Check out Slate's complete coverage of the 2010 Winter Olympics.
To hear Josh Levin, Stefan Fatsis, and Mike Pesca discuss how the media portrays Lindsey Vonn on Slate's sports podcast "Hang Up and Listen," click the arrow on the audio player below and fast-forward to the 30:05 mark:
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There have been other Olympians in the Lindsey Vonn mold. Picabo Street, a friend of Vonn's, won a gold medal in the 1998 Winter Olympics. Speed skater Bonnie Blair is tied with Apolo Ohno as the American with the most medals in the Winter Olympics. Hannah Kearney, who won the gold in moguls this week, seemed deeply appealing, showing up for her post-race interview swinging her sneakers. But their fame does not tend to stick. The skaters hog all the glory, performing in shows, appearing in commercials into a ripe old age. Dorothy Hamill is still a household name and was just hired by Vaseline to shill their new face cream. Bonnie Blair, despite her record, is mostly unknown. Street is retired and raising her children.
Vonn, however, has more star potential. She already has a lucrative sponsorship from Red Bull. She has a soap opera all her own, with a father who disapproves of her husband, Thomas Vonn, who is also her coach. The details of her life story suggest she's built to last: She does push-ups in the aisles of airplanes, she listens to T.I.'s "Dead and Gone" to get pumped up for her races, she fell so hard in 2006 that she was sure she'd end up in a wheelchair and instead she was up and skiing 48 hours later. She's also beautiful but not in the Anna Kournikova mode: She'll never be accused of being a hyped-up beauty who gets more attention for her looks than her athletic performance merits.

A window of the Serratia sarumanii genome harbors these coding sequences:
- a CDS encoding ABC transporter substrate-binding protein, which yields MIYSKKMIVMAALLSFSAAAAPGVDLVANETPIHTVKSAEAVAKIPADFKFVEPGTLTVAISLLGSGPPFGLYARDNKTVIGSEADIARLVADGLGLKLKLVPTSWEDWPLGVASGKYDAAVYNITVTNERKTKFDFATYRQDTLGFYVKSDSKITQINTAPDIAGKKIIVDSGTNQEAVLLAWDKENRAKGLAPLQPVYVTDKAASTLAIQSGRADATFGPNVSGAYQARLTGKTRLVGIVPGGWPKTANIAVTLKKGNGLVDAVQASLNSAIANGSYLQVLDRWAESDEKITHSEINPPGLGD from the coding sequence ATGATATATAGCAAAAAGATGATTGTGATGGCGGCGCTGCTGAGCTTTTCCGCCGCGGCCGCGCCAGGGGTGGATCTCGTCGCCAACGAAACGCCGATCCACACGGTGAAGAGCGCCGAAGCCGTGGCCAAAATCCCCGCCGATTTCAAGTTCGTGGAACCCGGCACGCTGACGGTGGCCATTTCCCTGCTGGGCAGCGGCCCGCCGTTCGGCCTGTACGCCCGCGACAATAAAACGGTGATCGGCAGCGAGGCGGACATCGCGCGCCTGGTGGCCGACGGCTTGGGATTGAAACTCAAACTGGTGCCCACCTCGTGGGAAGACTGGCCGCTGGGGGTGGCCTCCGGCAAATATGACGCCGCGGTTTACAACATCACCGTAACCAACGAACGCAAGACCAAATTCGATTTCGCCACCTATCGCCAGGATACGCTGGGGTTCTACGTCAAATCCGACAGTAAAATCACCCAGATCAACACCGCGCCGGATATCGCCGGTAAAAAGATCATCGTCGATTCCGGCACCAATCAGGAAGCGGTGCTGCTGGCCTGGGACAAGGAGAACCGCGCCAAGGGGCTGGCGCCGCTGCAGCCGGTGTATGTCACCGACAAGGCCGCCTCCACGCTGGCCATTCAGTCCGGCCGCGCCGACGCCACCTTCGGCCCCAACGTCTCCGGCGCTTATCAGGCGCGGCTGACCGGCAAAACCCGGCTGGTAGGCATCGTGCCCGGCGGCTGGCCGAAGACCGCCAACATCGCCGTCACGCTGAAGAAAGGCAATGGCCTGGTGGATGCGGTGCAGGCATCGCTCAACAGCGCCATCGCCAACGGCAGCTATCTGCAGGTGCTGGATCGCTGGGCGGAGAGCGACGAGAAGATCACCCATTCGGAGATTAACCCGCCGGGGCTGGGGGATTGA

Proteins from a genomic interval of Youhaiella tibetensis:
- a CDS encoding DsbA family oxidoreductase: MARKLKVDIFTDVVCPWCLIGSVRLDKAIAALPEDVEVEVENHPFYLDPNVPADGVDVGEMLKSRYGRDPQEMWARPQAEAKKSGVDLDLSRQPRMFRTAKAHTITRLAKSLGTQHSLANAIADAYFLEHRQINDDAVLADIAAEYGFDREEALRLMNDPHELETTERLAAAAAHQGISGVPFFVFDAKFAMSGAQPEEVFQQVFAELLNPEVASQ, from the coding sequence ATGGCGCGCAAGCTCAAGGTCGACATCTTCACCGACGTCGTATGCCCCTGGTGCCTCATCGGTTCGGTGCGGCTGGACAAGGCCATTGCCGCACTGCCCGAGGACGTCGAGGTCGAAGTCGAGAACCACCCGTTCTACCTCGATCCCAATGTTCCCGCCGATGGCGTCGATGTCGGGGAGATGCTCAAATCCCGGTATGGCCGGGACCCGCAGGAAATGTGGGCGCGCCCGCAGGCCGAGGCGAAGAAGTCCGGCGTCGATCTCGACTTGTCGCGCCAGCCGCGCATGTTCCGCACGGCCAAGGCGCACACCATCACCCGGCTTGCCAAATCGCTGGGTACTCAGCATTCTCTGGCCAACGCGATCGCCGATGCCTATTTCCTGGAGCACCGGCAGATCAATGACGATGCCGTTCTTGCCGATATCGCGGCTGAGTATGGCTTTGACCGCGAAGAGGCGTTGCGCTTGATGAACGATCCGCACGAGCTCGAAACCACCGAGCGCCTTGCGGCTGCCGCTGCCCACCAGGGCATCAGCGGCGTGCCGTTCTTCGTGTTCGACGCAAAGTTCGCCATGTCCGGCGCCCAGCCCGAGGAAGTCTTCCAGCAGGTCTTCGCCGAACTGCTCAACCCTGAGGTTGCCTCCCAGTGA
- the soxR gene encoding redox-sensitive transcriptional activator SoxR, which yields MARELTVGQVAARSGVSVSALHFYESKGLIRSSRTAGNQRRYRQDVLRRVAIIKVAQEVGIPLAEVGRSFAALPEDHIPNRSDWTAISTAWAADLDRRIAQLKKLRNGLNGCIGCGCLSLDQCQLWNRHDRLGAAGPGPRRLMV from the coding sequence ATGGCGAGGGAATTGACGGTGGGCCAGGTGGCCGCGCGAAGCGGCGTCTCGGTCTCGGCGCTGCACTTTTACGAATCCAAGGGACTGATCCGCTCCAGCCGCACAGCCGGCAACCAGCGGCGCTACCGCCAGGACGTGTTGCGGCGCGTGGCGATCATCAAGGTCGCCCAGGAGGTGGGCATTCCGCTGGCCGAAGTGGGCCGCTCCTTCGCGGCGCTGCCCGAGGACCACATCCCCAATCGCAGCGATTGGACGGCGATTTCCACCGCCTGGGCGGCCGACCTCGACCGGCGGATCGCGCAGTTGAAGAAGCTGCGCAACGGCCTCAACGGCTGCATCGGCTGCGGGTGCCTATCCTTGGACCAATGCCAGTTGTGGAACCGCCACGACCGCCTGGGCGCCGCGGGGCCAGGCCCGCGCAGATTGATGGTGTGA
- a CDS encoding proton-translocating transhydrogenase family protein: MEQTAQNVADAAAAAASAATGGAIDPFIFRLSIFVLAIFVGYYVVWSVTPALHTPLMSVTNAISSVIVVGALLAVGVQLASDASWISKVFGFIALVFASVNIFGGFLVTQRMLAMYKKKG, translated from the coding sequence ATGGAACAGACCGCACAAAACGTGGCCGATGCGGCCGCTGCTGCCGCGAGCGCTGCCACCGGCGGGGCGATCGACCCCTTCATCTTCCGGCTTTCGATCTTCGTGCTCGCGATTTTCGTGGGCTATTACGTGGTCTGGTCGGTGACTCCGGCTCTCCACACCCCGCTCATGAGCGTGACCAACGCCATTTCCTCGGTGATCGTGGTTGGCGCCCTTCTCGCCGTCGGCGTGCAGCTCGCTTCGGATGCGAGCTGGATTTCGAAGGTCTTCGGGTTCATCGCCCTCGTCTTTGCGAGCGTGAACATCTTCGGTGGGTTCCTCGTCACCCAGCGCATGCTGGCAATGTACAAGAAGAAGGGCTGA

One of the reasons skaters have enduring appeal is that they get to show their bodies. The camera lingers on their theatrical expressions, their arched backs, their perfect calves. We watch them as they wait to receive their scores, smiling and weeping on camera for minutes on end. Skiers, meanwhile, charge down the mountain so fast you can barely see them. They're also covered up from head to toe, with even their expressions hidden behind goggles. Unless NBC makes her the subject of a soft-focus feature, you might not get to see a skier's face until she's standing at the podium receiving her medal. For those still offended by Vonn's photo shoot, think of it this way: By posing in a bikini, she has just evened the playing field.
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